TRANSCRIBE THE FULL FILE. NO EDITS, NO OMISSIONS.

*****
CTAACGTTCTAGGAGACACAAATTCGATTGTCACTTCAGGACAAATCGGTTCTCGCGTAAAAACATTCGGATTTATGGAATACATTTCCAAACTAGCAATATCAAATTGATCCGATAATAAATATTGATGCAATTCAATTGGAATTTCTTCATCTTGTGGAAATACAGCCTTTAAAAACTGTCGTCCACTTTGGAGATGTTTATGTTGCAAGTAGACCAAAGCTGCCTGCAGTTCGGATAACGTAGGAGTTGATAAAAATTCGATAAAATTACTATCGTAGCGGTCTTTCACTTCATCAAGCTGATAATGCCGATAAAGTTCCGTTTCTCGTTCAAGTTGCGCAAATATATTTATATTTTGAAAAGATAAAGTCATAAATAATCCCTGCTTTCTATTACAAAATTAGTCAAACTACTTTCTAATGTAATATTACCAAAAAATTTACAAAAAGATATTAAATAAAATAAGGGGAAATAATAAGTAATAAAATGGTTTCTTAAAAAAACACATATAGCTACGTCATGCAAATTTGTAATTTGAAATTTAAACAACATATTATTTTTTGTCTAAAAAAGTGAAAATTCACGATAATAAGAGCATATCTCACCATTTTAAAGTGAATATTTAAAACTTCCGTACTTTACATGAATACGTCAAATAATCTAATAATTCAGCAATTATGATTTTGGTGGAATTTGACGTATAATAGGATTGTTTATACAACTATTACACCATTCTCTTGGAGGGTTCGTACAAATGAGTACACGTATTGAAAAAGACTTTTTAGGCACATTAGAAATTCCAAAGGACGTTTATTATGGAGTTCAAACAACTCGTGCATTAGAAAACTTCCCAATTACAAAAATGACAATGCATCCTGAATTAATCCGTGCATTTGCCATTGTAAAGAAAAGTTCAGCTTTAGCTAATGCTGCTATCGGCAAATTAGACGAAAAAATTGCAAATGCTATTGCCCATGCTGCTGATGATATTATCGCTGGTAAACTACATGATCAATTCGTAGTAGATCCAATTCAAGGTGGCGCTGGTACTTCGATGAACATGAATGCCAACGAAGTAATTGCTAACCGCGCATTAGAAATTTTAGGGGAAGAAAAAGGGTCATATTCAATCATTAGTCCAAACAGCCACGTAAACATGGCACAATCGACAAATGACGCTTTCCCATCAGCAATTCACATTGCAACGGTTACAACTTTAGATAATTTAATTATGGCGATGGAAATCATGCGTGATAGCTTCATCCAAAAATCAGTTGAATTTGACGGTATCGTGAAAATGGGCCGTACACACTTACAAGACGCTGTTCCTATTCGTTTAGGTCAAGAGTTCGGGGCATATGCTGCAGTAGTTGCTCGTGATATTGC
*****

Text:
CTAACGTTCTAGGAGACACAAATTCGATTGTCACTTCAGGACAAATCGGTTCTCGCGTAAAAACATTCGGATTTATGGAATACATTTCCAAACTAGCAATATCAAATTGATCCGATAATAAATATTGATGCAATTCAATTGGAATTTCTTCATCTTGTGGAAATACAGCCTTTAAAAACTGTCGTCCACTTTGGAGATGTTTATGTTGCAAGTAGACCAAAGCTGCCTGCAGTTCGGATAACGTAGGAGTTGATAAAAATTCGATAAAATTACTATCGTAGCGGTCTTTCACTTCATCAAGCTGATAATGCCGATAAAGTTCCGTTTCTCGTTCAAGTTGCGCAAATATATTTATATTTTGAAAAGATAAAGTCATAAATAATCCCTGCTTTCTATTACAAAATTAGTCAAACTACTTTCTAATGTAATATTACCAAAAAATTTACAAAAAGATATTAAATAAAATAAGGGGAAATAATAAGTAATAAAATGGTTTCTTAAAAAAACACATATAGCTACGTCATGCAAATTTGTAATTTGAAATTTAAACAACATATTATTTTTTGTCTAAAAAAGTGAAAATTCACGATAATAAGAGCATATCTCACCATTTTAAAGTGAATATTTAAAACTTCCGTACTTTACATGAATACGTCAAATAATCTAATAATTCAGCAATTATGATTTTGGTGGAATTTGACGTATAATAGGATTGTTTATACAACTATTACACCATTCTCTTGGAGGGTTCGTACAAATGAGTACACGTATTGAAAAAGACTTTTTAGGCACATTAGAAATTCCAAAGGACGTTTATTATGGAGTTCAAACAACTCGTGCATTAGAAAACTTCCCAATTACAAAAATGACAATGCATCCTGAATTAATCCGTGCATTTGCCATTGTAAAGAAAAGTTCAGCTTTAGCTAATGCTGCTATCGGCAAATTAGACGAAAAAATTGCAAATGCTATTGCCCATGCTGCTGATGATATTATCGCTGGTAAACTACATGATCAATTCGTAGTAGATCCAATTCAAGGTGGCGCTGGTACTTCGATGAACATGAATGCCAACGAAGTAATTGCTAACCGCGCATTAGAAATTTTAGGGGAAGAAAAAGGGTCATATTCAATCATTAGTCCAAACAGCCACGTAAACATGGCACAATCGACAAATGACGCTTTCCCATCAGCAATTCACATTGCAACGGTTACAACTTTAGATAATTTAATTATGGCGATGGAAATCATGCGTGATAGCTTCATCCAAAAATCAGTTGAATTTGACGGTATCGTGAAAATGGGCCGTACACACTTACAAGACGCTGTTCCTATTCGTTTAGGTCAAGAGTTCGGGGCATATGCTGCAGTAGTTGCTCGTGATATTGC